Click amount to donate direct to CounterPunch
  • $25
  • $50
  • $100
  • $500
  • $other
  • use PayPal
Spring Fund Drive: Keep CounterPunch Afloat
CounterPunch is a lifeboat of sanity in today’s turbulent political seas. Please make a tax-deductible donation and help us continue to fight Trump and his enablers on both sides of the aisle. Every dollar counts!
FacebookTwitterGoogle+RedditEmail

Victory Requires an Immediate Pull-Out of US Troops

For the vast majority of Americans and Iraqis the only victory regarding the war in Iraq requires an immediate pullout of all foreign troops. While politicians and pundits have framed the debate over the war in terms of military victory versus cutting and running versus redeployment, we must make it clear to each other and the new Democratic leadership in Washington that Americans–soldier or civilian–and Iraqis are losing every second this disaster of a war continues, and the muddled debate over timetables is just delaying ending a policy that was a mistake from day one.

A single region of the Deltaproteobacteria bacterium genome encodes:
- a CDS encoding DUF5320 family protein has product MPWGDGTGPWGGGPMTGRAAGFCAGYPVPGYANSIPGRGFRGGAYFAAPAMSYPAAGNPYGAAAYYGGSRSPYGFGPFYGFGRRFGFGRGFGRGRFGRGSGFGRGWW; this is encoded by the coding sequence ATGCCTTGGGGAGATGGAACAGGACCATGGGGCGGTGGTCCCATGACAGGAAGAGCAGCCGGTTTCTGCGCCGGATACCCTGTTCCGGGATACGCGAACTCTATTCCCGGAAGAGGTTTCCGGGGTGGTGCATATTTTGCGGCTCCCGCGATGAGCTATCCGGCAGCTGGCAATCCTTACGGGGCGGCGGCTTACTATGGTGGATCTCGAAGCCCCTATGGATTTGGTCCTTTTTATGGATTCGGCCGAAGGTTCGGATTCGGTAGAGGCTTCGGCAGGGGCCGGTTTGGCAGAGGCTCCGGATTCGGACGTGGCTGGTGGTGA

The war serves no purpose for most of us. There are no weapons of mass destruction and never were. There were no ties to Al Qaeda or plans to support a terrorist attack on Americans. The Iraqis want us to leave, most Americans want our soldiers out, even our “volunteer” soldiers are coming forward with their discontent in increasing numbers.

The Nation is reporting this week that hundreds of American soldiers have been signing onto an internet Appeal for Redress. As one of the signers–a U.S. Army Sergeant deployed with the 20th Infantry Regiment near Mosul–explained, “So far in three years we have succeeded in toppling a dictator and replacing him with puppets. Outlawing the old government and its standing army and replacing them with an unreliable and poorly trained crew of paycheck collectors. The well is so poisoned by what we have done here that nothing can fix it.”

Yet we continue to kill Iraqis, send our young people to die and spend billions on this war either because we’ve yet to reach some undefined “victory,” or as others argue, we can’t abandon Iraq to chaos and civil war. Both reasons to stay are hollow rationales for pure Western imperialism.

Last week Donald Rumsfeld left his position as Defense Secretary and during a farewell address said, “It may well be comforting to some to consider graceful exits from the agonies and, indeed, the ugliness of combat. But the enemy thinks differently.” As usual, “the enemy” was not easily defined. But Rumsfeld’s enemies are certainly different from the enemies of most Americans.